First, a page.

On Wednesday, July 2, 2014, Carver Hill Gallery will host an opening reception for Robin Reynolds and Dianne Schelble from 5 – 8 PM. The artists will be present. We will also be open for the First Friday Art Walk, on July 4, from 5 – 8, though the artists will not be in attendance. Robin will show her new body of work “Gardens and Tidepools.” Dianne Schelble will show her new body of work of moody interiors, windows, and outdoor spaces.
The gallery first discovered Robin’s work in New York – in Chelsea. We came to realize that the paintings we fell in love with were actually painted in Maine, and that Robin was a friend and student of the acclaimed Stonington (summer) painter, Jon Imber.
Robin Reynolds “Gardens and Tidepools” are created with potent palettes that seem life affirming. There is an energy in the water and the garden that isn’t always apparent in realism. Robin captures that in her exaggerated rendition of the color and shape of these subjects. “My concern has not been about creating a beautiful painting in looking at my garden or the tide pools, but rather reacting to the color, line, texture and space between the flowers and bushes, shells and sand, and ground and sky. As Joan Mitchell once stated about her La Grand Vallee Series, ‘What excites me when I’m painting is what one color does to another in terms of space and interaction.’ It is the small details of ripening orange euonymus berries against red geraniums, pink dahlias floating amongst a sea of white alyssum or icy blue mussels nestled between slippery, golden seaweed. These images provide me the information needed to transform nature and weave a relationship between abstraction and representation.” Robin Reynolds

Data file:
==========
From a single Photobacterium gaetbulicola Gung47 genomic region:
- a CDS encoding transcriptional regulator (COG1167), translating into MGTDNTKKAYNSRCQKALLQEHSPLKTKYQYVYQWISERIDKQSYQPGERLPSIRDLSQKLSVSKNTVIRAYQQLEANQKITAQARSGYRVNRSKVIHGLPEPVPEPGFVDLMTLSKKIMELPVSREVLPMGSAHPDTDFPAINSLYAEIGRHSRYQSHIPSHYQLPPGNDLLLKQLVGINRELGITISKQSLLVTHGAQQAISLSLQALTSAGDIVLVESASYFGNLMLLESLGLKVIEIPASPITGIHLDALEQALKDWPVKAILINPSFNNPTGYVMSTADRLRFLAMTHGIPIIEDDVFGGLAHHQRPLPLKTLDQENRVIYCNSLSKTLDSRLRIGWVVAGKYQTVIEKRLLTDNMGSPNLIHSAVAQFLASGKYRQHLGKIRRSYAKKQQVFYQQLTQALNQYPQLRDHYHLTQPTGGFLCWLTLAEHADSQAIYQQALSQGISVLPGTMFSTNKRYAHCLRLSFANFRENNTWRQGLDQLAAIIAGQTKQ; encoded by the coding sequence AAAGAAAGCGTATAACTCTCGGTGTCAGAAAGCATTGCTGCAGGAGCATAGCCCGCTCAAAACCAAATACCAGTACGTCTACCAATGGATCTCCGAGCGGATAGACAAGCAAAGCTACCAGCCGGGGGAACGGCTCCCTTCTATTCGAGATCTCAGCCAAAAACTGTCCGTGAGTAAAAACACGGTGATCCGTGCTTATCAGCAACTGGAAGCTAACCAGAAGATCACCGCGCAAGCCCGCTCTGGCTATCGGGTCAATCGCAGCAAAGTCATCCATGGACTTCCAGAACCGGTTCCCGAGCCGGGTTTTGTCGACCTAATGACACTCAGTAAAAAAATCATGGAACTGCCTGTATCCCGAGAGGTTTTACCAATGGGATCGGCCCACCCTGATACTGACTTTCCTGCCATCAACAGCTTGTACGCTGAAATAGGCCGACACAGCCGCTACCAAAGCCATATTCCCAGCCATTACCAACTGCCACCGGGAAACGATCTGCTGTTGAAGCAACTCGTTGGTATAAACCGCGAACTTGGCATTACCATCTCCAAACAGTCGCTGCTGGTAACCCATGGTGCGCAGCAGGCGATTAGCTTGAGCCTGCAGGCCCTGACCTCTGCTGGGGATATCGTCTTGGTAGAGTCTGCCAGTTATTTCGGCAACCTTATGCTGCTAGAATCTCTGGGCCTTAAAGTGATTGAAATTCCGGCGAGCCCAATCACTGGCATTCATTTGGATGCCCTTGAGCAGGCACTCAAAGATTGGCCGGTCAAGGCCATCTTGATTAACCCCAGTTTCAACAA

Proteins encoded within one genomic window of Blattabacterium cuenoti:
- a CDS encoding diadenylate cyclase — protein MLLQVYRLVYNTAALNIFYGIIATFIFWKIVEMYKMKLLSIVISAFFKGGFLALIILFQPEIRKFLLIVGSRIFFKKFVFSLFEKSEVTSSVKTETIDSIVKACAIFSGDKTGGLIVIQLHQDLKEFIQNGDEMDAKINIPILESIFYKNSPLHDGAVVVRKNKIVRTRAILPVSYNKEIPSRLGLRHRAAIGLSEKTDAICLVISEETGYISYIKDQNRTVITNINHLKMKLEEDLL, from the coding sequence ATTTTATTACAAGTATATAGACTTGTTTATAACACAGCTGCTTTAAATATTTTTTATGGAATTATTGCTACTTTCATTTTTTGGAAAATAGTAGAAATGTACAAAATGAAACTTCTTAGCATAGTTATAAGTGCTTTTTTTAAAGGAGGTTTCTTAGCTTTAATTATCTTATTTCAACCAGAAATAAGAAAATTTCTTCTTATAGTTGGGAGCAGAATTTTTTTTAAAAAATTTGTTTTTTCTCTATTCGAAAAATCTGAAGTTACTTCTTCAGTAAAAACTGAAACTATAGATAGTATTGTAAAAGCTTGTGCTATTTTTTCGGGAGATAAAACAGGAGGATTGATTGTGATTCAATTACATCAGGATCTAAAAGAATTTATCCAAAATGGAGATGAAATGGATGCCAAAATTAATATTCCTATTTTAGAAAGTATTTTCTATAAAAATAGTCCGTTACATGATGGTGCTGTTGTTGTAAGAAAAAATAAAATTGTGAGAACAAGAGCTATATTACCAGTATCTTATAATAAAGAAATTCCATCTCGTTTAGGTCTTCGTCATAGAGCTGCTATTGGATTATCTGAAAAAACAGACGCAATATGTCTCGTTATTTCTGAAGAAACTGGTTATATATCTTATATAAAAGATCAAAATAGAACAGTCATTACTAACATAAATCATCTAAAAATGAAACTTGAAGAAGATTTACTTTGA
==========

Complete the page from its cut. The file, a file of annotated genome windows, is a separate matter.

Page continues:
Dianne Schelble’s new work interprets her immediate environment – the home – and beautiful indoor and outdoor spaces, sometimes through windows. She works in watercolor and gouache with broad strokes that resemble oil applied with a palette knife. Dianne has become fearless using dark and light to express the mood, which can be very challenging to balance correctly. On first glance, many of the works are abstract expressions, and frequently it takes a minute for the painting to appear, creating an entirely new experience with the work.
Dianne Schelble takes chances with her work, and this trial and error process has paid off. Thirteen paintings were recently purchased for a permanent installation in Washington DC and in 2012 her work was added to US State Departments Art Bank program. She continues her education with yearly workshops and is held in the highest regard by her peers.